Back when I lived in California, I heated the water for my house and hot tub using some 1970s “energy crunch”-era solar thermal collectors that I found at a junkyard. They were a nice design from Israel, with a large plexiglass collection surface and an insulated horizontal tank with its outlet up top, where the hottest water rises.
Those restored units were all the water heating we needed for about 9 months of the year, and I installed them on a hillside rather than the roof for easier maintenance. (Alternative energy means lots of repairs; if you’re harvesting energy from the environment, your equipment will be, well, out in the environment.)
Then I moved to a newer house in Seattle with a fancy automatic hot tub on the rooftop deck. But I was appalled when I saw that it cost up to $40 in electricity each month to heat this mass of water and leave it covered outside overnight.
So I came up with this simple and inexpensive solar system that adds heat to the hot tub during the day so that the main electric heater doesn’t have to work as hard after the sun goes down.
Step #1: Solar collectors.Next
- The system heats the water by running it through coils of black vinyl hose inside 2 solar collector boxes. A small solar-powered pump draws water out of the tub, runs it through the coils, then dumps it back in. The tub’s original heater and thermostat are not altered, but the heater switches on less.
- For the solar collectors, I built 2 open 3'x3' boxes out of plywood reinforced with blocks of scrap wood in the corners (I had just 1 box originally, but expanded the system later). I put the boxes together using 1 1/4" wood screws and glue, then caulked the cracks and painted them matte black inside and out. For the vinyl hose inlet and outlet, I drilled a hole in the side of each box near the bottom.
- I tucked the pump under one side of the hot tub, and used hose barb fittings to connect each end to black vinyl hose. Then I connected the rest of the hose together, coiled it inside both boxes, and dropped each end into the tub, separated slightly. The pump sits on the inlet side of the hose, but I don’t think it matters..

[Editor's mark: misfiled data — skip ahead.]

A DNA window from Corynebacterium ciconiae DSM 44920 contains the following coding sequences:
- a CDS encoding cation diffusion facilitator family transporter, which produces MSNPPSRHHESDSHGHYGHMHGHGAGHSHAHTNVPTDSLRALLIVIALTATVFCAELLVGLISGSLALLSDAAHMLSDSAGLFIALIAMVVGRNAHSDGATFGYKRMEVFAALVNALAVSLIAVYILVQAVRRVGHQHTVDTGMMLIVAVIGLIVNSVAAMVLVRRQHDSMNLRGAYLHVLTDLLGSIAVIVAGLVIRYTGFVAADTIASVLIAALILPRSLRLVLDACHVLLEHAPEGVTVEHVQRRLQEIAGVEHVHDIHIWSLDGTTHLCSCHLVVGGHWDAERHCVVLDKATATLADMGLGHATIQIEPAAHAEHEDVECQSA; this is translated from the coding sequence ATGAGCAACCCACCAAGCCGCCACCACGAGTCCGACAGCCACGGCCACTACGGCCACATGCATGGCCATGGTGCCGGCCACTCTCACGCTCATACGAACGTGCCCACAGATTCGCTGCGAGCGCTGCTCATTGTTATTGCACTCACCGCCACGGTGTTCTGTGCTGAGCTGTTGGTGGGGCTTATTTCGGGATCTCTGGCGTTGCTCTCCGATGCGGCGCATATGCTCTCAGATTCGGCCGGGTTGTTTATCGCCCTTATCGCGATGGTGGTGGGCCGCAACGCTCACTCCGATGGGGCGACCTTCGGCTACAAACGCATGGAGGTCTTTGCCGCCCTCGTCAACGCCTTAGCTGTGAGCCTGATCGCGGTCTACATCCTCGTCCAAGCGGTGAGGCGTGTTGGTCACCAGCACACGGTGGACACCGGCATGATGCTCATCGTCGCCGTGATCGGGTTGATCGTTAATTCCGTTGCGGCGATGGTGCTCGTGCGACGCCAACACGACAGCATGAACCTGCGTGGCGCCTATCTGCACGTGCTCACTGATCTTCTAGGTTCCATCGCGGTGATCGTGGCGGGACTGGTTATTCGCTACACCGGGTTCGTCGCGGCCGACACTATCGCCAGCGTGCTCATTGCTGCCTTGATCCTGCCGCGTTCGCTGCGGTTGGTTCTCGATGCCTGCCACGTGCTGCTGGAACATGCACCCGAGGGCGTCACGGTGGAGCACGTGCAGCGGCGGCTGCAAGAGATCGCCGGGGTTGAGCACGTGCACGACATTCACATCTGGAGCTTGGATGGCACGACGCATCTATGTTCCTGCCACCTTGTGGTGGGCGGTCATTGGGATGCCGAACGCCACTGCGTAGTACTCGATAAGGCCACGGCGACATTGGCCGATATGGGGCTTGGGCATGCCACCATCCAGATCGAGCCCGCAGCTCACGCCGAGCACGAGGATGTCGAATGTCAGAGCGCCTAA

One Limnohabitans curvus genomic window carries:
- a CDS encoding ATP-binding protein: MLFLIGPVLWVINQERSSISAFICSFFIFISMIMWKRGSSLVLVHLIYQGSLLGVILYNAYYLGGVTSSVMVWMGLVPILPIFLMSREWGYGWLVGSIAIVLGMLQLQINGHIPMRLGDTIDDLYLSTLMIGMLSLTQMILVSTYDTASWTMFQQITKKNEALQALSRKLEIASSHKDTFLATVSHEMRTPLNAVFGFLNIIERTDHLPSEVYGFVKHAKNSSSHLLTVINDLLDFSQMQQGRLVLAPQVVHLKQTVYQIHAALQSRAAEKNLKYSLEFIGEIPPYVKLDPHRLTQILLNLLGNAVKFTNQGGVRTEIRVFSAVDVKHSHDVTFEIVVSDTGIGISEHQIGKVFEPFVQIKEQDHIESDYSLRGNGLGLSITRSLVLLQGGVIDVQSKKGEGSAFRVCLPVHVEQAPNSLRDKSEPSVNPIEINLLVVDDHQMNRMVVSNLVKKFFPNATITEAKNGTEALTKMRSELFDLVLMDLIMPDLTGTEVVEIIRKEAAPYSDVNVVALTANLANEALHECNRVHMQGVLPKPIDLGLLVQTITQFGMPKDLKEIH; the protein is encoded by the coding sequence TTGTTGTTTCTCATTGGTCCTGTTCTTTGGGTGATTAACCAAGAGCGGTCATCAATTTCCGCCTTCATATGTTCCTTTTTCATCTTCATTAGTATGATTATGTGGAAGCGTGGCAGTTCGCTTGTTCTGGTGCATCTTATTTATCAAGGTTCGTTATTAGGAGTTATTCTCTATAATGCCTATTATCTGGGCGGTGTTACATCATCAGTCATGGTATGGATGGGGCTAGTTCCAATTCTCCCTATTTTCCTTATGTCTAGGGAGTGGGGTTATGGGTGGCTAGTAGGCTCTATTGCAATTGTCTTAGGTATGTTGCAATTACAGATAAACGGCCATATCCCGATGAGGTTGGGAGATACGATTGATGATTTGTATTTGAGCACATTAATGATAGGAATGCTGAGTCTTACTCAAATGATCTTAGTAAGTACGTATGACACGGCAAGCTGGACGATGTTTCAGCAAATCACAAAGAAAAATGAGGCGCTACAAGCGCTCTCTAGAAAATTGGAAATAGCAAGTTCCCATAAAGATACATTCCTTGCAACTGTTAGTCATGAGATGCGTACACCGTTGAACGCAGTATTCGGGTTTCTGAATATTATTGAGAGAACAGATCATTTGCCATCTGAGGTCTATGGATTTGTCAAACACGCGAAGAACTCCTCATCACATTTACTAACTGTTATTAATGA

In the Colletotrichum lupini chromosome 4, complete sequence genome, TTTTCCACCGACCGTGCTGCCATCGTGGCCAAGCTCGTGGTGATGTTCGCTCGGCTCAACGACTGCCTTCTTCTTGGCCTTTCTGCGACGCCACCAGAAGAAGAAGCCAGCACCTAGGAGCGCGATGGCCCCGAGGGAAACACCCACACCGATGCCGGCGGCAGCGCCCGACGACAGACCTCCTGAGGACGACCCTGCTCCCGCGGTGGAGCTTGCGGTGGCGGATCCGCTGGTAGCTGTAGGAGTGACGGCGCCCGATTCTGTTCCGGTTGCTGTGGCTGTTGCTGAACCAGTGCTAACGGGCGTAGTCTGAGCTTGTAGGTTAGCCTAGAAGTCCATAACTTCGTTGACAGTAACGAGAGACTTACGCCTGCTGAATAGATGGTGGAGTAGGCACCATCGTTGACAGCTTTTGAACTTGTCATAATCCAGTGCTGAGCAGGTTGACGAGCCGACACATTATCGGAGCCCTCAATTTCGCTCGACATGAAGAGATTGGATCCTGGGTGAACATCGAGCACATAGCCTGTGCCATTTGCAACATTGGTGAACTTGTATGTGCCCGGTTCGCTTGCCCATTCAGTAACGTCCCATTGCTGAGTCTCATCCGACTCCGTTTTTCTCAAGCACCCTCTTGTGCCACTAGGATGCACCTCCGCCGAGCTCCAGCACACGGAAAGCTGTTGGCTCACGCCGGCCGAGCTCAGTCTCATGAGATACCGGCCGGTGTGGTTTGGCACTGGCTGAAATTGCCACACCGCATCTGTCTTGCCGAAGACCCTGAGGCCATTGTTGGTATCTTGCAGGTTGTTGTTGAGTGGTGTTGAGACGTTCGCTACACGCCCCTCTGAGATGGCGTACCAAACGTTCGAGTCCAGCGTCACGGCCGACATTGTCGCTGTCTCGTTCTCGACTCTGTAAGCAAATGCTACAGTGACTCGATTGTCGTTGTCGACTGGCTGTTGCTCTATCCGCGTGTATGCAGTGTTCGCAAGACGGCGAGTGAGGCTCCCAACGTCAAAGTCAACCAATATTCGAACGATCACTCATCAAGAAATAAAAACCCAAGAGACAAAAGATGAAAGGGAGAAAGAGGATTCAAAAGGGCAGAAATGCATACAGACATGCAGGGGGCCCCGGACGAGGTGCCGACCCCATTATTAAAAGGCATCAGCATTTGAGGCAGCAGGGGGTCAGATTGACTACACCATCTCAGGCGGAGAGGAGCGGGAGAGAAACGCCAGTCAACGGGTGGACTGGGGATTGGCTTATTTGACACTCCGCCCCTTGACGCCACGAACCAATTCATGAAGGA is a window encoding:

- I fitted plexiglass tops onto the boxes with ¾" screws, washers, and more caulk, and tilted the boxes up on the deck across from the hot tub, to lean south for more sunlight.
- The vinyl hose is inexpensive and easy to repair in case of freezes: just cut out the broken part and insert a barbed connector.
- TIP: Dipping the hose into very hot water for 15 seconds makes it easier to slip a fitting inside.
Step #2: Power pump.Next
- My original system had just 1 collector and used an aquarium pump on a 1-hour timer. But the pump ran even on cloudy days, when it drew hot water out of the tub to get cooled — which was not the idea.
- I thought of adding a light-sensitive switch to prevent this, but instead chose to power a new DC pump with a solar panel. The pump sits under the tub and only runs in bright sunlight, when the boxes heat the water most efficiently.
Step #3: Results.
- This system doesn’t provide the same level of heating as my old setup in California. Its surface area is smaller, and with less sun and colder temperatures, the Seattle weather doesn’t help. As my old California neighbor Steve said, “Here, you can just throw hose on the ground.”
- But on sunny days, the days when your parked car is hotter than the outside air when you get in, it works great. The water returns to the tub 2˚ or 3˚ hotter than when it left, which may not sound like much, but it adds up.
- The entire system cost me about $70 for parts and materials, and it will keep paying back as fuel prices rise. In warmer, sunnier climes, systems like this can actually overheat your tub. Unlikely in Seattle, but I did get my hot tub too hot once or twice in California. It cools off pretty quickly with the top off. As my physicist friend Heyward once said, “Heating water is not rocket science.”